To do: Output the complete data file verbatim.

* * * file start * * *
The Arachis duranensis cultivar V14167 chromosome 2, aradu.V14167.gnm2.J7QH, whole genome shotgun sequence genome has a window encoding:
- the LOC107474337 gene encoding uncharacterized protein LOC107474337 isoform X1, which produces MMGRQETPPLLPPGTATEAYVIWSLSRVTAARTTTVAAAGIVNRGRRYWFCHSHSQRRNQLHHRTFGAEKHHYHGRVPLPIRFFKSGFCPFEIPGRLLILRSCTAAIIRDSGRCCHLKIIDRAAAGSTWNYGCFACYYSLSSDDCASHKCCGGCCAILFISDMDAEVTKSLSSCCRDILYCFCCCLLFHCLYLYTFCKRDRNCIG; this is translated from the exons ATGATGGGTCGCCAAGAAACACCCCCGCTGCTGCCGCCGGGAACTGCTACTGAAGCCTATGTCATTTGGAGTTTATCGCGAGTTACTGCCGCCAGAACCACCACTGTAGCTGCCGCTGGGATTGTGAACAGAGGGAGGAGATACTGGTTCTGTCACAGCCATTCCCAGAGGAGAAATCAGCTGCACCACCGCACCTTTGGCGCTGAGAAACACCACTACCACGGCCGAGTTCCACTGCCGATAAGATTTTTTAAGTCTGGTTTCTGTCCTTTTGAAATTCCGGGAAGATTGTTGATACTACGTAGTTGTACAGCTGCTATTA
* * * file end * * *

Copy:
The Arachis duranensis cultivar V14167 chromosome 2, aradu.V14167.gnm2.J7QH, whole genome shotgun sequence genome has a window encoding:
- the LOC107474337 gene encoding uncharacterized protein LOC107474337 isoform X1, which produces MMGRQETPPLLPPGTATEAYVIWSLSRVTAARTTTVAAAGIVNRGRRYWFCHSHSQRRNQLHHRTFGAEKHHYHGRVPLPIRFFKSGFCPFEIPGRLLILRSCTAAIIRDSGRCCHLKIIDRAAAGSTWNYGCFACYYSLSSDDCASHKCCGGCCAILFISDMDAEVTKSLSSCCRDILYCFCCCLLFHCLYLYTFCKRDRNCIG; this is translated from the exons ATGATGGGTCGCCAAGAAACACCCCCGCTGCTGCCGCCGGGAACTGCTACTGAAGCCTATGTCATTTGGAGTTTATCGCGAGTTACTGCCGCCAGAACCACCACTGTAGCTGCCGCTGGGATTGTGAACAGAGGGAGGAGATACTGGTTCTGTCACAGCCATTCCCAGAGGAGAAATCAGCTGCACCACCGCACCTTTGGCGCTGAGAAACACCACTACCACGGCCGAGTTCCACTGCCGATAAGATTTTTTAAGTCTGGTTTCTGTCCTTTTGAAATTCCGGGAAGATTGTTGATACTACGTAGTTGTACAGCTGCTATTA